Reason 2: Should Trump survive the impeachment effort, which at the moment, seems more likely than not, and assuming he would seek reelection, I believe there is the possibility, if not the likelihood, that he’d feel compelled — at least temporarily — to dial back the aggressive tariff approach to the trade negotiations. While I realize Donald Trump has never been one to back down from a fight, the political reality of an election year economy may very well moderate that tendency.
Reason 3: Regardless of the inquiry’s outcome, it’s not clear there will be a material economic impact. Should Trump be impeached by the House and acquitted by the Senate, as Bill Clinton was, in the end, there will have been much ado, but to no great effect economically. On the other hand, in the unlikely event (unlikely at least based on the current proclamations by many in the Senate) the Republican-controlled Senate were to convict, Vice President Mike Pence would assume the office, presumably continuing many of the same policies, although perhaps with a less aggressive approach to our trade relationships. In any of these cases, it’s not clear that the outcomes would be any more adverse to economic activity and markets at large than the current reality.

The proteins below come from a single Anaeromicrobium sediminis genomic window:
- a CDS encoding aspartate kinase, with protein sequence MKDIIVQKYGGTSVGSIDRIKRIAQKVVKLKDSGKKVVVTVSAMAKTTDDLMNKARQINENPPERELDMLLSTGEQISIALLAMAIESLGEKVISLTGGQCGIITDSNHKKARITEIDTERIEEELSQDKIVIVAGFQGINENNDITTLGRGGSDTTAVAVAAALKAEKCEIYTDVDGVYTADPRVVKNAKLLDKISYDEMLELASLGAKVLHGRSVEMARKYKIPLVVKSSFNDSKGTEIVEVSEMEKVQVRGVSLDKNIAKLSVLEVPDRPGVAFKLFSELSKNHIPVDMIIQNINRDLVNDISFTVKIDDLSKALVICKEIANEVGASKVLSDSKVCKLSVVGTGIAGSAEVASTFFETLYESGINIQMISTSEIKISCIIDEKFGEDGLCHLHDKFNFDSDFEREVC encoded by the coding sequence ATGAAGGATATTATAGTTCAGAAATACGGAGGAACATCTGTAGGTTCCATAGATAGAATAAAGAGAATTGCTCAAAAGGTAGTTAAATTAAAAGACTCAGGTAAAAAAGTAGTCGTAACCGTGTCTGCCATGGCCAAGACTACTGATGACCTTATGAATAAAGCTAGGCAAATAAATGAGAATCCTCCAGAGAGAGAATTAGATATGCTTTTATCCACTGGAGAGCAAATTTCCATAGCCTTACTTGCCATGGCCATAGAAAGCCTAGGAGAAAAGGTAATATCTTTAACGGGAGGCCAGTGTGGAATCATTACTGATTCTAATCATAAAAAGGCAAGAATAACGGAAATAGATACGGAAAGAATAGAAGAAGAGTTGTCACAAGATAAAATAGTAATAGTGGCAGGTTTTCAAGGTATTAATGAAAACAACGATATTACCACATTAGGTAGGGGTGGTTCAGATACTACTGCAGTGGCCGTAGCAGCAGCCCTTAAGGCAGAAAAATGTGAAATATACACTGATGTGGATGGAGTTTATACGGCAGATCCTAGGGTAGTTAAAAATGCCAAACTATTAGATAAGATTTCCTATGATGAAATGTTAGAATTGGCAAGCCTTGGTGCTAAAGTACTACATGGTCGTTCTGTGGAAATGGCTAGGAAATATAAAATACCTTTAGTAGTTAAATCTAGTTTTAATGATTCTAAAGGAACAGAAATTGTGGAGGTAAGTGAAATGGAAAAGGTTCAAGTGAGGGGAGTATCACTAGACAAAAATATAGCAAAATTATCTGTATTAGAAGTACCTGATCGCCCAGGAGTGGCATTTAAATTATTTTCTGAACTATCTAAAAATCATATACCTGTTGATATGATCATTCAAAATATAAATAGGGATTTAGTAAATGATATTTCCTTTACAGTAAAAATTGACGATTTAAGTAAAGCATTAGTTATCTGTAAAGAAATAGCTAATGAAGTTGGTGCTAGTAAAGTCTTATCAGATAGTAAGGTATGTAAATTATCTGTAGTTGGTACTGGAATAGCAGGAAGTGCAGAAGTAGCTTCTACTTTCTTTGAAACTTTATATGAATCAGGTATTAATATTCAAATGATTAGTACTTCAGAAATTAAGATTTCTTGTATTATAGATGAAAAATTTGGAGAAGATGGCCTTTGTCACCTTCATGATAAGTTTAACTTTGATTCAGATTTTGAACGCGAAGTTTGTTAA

Of course, the larger question many investors are asking is this: Given the economic and political news of the day, is there something different I should be doing with my portfolio? The answer is almost certainly not, at least not based on the news itself. While market volatility can occur at any time, and 20% market dips happen about one in every five years (recall the market’s 20% drop during the fourth quarter of last year and its sharp recovery this spring), betting one’s retirement portfolio — one presumably structured for the duration of a 20 or 30 year retirement — on the news of the day (especially the news of these days), would seem foolhardy. While such news can and does drive volatility, it’s also unlikely to change the fundamental and historic trajectory of economic activity and what has been the market’s inexorable rise over time. Ten years ago, we were still in the dark shadow of largest economic downturn since the 1930s and yet here we are, the Dow now 85% higher than it was before the financial crisis had started, and 300% higher than it was at the worst of that crisis. And during those 10 years, we’ve lived through a possible Grexit, a still potential Brexit, the temporary downgrade of US sovereign debt, three 20% (or near-20% market dips), and a political environment as volatile and divisive as any I’ve seen in my lifetime. And so, unless something significant has changed in a client’s specific financial situation or in their fundamental sense of risk tolerance, the evidence of history would suggest that we’re best served by keeping our eyes on the distant shore and not the news of the moment that always has and always will rock the boat along its way.